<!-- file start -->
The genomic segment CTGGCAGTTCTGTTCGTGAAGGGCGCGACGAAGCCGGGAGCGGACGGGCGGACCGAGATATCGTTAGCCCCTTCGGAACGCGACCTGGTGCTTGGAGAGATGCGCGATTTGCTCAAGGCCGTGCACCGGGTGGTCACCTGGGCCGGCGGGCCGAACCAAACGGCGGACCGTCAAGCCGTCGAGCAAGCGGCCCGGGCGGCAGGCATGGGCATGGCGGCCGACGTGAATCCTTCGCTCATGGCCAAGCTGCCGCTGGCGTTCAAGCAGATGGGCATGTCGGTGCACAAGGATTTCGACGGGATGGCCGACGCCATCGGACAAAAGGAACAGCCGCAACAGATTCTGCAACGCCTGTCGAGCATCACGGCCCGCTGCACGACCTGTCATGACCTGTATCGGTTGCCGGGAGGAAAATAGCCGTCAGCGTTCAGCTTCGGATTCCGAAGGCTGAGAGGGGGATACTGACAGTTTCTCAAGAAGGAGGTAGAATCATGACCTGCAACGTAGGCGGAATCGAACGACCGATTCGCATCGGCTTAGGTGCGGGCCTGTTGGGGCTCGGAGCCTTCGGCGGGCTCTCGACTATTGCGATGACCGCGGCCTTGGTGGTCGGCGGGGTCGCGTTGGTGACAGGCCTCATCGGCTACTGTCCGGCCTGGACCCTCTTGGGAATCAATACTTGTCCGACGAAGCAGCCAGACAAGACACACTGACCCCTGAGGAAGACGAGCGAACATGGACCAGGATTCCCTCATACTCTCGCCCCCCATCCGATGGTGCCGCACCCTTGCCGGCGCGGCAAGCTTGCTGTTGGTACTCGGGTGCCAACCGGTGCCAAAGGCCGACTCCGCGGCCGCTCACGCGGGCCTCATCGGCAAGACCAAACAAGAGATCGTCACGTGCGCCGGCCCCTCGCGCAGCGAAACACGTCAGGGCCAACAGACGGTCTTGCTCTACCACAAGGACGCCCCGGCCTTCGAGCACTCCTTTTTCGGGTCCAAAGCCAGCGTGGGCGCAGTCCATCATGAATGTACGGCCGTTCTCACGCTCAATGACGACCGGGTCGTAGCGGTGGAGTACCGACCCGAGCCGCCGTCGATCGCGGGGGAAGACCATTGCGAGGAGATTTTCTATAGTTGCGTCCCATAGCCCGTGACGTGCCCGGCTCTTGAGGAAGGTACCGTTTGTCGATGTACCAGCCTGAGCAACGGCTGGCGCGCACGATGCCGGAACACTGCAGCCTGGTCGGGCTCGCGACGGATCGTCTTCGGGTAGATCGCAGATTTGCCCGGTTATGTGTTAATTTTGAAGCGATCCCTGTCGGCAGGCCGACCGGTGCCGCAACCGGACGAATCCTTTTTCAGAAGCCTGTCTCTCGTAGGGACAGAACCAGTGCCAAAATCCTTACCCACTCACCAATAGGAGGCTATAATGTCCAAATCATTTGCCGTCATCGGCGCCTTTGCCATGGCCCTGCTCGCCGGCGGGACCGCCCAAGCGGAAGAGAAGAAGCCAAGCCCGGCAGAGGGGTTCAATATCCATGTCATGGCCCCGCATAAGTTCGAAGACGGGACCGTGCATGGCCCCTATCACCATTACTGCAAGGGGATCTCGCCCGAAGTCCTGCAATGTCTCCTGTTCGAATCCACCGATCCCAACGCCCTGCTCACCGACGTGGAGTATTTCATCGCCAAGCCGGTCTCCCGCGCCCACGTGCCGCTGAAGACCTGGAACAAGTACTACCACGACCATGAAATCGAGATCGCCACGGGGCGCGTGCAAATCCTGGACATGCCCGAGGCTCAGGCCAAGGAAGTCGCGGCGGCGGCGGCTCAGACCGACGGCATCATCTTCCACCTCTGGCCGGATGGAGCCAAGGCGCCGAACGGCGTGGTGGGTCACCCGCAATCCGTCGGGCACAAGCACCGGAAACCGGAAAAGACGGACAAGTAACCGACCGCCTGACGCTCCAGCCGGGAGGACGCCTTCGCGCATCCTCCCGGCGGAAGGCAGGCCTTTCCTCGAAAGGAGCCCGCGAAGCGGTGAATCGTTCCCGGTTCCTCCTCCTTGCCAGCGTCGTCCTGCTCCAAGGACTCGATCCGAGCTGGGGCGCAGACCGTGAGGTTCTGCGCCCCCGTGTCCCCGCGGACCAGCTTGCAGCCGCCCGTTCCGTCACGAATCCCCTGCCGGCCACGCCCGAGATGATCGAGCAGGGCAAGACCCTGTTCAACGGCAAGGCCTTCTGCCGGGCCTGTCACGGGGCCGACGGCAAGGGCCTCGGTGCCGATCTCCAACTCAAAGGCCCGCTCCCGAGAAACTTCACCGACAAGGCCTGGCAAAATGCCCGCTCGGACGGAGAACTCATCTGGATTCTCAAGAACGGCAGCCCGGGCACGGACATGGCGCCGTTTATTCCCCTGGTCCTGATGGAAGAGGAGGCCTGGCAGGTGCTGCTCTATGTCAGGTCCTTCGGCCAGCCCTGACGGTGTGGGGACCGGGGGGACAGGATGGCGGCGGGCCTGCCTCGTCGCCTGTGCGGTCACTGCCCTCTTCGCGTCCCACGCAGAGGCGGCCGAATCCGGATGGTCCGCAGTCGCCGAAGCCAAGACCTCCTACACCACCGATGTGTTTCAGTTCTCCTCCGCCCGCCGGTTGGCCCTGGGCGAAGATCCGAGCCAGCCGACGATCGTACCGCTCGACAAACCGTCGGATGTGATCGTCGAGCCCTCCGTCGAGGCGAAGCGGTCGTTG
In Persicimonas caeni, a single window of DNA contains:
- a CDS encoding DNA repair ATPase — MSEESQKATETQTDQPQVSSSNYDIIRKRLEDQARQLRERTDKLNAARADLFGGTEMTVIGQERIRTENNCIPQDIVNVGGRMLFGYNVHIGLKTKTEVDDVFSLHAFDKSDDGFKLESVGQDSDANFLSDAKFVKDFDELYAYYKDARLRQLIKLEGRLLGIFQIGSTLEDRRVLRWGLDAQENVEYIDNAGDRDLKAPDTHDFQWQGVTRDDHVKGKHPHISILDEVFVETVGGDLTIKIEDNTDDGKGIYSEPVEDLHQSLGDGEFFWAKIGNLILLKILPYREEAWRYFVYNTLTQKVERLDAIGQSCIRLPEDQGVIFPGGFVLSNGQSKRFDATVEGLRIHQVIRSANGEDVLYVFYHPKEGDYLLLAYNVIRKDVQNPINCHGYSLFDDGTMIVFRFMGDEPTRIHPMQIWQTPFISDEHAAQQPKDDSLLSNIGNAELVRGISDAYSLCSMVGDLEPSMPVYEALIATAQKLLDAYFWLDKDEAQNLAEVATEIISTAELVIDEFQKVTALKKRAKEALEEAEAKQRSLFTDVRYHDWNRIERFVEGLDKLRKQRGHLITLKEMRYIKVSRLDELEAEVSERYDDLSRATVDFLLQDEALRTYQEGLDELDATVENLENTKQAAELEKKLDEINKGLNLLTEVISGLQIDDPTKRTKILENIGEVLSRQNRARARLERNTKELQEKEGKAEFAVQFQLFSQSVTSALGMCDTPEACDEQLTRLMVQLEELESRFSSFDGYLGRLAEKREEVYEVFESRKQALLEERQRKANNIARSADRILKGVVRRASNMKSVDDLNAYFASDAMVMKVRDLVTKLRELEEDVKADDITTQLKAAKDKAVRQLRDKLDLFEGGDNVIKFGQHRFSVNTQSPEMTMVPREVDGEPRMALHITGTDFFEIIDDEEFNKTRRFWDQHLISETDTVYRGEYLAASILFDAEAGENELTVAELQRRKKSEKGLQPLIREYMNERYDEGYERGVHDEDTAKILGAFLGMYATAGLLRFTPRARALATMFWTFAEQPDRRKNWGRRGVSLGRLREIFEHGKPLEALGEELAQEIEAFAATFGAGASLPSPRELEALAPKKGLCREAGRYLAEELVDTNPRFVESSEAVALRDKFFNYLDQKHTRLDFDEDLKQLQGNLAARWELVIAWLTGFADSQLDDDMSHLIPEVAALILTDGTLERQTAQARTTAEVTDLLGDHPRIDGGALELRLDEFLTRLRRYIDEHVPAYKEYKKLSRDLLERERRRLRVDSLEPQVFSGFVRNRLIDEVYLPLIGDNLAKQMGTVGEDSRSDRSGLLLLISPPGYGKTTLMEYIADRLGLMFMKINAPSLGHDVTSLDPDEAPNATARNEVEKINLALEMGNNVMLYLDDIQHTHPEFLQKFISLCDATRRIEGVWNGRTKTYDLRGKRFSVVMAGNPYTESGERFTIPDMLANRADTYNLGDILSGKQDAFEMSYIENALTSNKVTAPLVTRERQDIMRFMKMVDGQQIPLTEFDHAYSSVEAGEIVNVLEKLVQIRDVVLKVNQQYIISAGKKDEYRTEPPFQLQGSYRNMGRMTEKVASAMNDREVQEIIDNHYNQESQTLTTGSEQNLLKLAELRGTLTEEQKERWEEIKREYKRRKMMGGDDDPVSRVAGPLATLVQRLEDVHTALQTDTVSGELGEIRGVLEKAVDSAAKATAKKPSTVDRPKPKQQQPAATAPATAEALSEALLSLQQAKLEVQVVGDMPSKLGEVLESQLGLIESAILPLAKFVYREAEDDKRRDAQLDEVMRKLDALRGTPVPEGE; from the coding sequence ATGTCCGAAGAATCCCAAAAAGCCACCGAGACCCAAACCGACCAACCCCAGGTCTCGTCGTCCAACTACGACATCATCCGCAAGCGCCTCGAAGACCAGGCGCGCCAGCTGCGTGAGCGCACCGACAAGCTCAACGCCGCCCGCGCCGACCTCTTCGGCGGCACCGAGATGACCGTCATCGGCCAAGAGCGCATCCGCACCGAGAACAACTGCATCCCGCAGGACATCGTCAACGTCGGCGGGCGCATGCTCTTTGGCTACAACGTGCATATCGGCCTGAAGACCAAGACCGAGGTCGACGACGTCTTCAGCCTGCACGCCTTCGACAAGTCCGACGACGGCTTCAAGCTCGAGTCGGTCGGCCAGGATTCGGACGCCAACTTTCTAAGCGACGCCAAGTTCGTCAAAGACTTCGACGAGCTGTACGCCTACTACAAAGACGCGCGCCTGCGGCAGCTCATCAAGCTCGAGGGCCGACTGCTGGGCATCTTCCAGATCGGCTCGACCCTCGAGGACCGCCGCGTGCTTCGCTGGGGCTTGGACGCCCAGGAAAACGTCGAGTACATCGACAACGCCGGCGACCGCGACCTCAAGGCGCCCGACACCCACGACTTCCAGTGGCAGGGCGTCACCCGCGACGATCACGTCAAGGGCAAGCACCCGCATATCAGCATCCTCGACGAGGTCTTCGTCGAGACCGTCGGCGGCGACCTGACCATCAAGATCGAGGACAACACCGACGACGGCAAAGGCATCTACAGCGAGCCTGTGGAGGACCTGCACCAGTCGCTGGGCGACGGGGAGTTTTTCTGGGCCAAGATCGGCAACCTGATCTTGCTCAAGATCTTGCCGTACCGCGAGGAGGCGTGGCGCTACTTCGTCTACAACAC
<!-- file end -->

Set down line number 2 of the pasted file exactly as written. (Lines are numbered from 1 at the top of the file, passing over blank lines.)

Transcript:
In Persicimonas caeni, a single window of DNA contains: